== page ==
What is the pathophysiology of neonatal abstinence syndrome (NAS)?

Updated: Dec 20, 2017
  • Author: Ashraf H Hamdan, MD, MBBCh, MSc, MRCP, FAAP; Chief Editor: Santina A Zanelli, MD  more...
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Answer

Most illicit drugs cause an addiction in the mother and dependence in the infant. Dependence or tolerance in the latter is due to passage of the drugs across the placental barrier; this occurs in varying degrees, depending on the pharmacokinetic properties of the individual drugs. Substances that act on the central nervous system (CNS) are usually highly lipophilic and have relatively low molecular weight. These characteristics facilitate crossing from maternal to fetal circulation, with rapid equilibration of free drug between mother and fetus. Once drugs cross the placenta, they tend to accumulate in the fetus because of the immaturity of the renal function and the enzymes used for metabolism. Disruption of the transplacental passage of drugs at birth results in the development of a withdrawal syndrome.

Neonatal abstinence syndrome (NAS) is often a multisystem disorder that frequently involves the CNS, gastrointestinal (GI) system, autonomic system, and respiratory system. Manifestations of NAS depend on various factors, including the drug used, its dose, frequency of use, and the infant's own metabolism and excretion of the active compound or compounds. In addition, prenatal NAS depends on the infant's last intrauterine drug exposure and the mother's drug metabolism and excretion. Withdrawal is generally a function of the drug's half-life; the longer the half-life, the later the onset of withdrawal. A longer half-life is also associated with a decreased likelihood of NAS in the infant.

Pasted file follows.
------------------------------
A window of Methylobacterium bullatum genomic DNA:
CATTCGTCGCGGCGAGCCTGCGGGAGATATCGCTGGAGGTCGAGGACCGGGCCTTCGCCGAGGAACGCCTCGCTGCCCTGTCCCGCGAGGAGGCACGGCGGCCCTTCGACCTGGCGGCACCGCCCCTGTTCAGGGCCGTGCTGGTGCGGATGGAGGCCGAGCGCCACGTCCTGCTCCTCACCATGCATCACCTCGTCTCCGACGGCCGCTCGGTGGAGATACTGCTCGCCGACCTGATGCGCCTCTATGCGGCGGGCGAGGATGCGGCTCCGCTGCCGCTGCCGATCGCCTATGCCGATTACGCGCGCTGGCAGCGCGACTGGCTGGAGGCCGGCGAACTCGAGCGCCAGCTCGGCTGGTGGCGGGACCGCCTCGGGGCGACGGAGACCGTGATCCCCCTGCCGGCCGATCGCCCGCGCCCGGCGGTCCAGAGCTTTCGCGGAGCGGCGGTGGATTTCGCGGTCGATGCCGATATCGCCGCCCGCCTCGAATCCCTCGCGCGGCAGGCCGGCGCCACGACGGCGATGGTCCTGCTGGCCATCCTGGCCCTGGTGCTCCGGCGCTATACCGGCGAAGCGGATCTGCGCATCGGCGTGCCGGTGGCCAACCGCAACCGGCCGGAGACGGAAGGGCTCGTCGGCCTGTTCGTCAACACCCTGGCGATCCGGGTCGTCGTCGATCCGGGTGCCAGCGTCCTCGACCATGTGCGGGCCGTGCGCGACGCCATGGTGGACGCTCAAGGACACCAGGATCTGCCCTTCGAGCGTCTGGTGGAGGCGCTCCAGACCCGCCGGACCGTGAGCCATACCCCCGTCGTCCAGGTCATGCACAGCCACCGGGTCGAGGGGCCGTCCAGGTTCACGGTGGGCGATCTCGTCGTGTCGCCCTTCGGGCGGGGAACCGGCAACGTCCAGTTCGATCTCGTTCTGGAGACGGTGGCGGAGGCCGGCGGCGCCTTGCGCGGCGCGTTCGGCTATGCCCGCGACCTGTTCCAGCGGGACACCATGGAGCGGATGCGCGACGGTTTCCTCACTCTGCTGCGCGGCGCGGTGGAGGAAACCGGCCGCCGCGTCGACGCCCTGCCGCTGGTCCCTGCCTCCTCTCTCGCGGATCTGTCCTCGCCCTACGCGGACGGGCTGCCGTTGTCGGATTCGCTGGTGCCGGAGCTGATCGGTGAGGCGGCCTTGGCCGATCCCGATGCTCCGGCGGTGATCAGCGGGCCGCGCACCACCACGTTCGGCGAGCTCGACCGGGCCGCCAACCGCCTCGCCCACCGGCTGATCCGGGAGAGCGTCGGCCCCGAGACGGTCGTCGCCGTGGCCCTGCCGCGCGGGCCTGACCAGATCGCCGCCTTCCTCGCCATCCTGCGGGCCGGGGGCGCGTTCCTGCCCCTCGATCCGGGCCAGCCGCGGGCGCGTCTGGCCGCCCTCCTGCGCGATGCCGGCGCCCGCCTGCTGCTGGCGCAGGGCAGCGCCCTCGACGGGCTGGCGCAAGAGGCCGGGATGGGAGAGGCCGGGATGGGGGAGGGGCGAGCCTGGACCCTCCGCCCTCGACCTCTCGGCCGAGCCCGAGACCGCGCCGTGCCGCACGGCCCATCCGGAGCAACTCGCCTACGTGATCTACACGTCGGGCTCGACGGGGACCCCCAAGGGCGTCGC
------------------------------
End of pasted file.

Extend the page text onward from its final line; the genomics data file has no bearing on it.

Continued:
It has been suggested that brain-derived neurotrophic factor (BDNF) may have a neuromodulatory role during withdrawal after in utero opiate exposure. A study of 67 infants with NAS (n = 34) and without NAS (n = 33) noted significantly elevated levels of plasma BDNF in infants with NAS during the first 48 hours of birth compared to those without NAS. [8]

The specific effects of illicit substances are complex and depend on the type of substance, the frequency and duration of use, the dose, the route of substance intake, and the timing of substance exposure with respect to gestational period.


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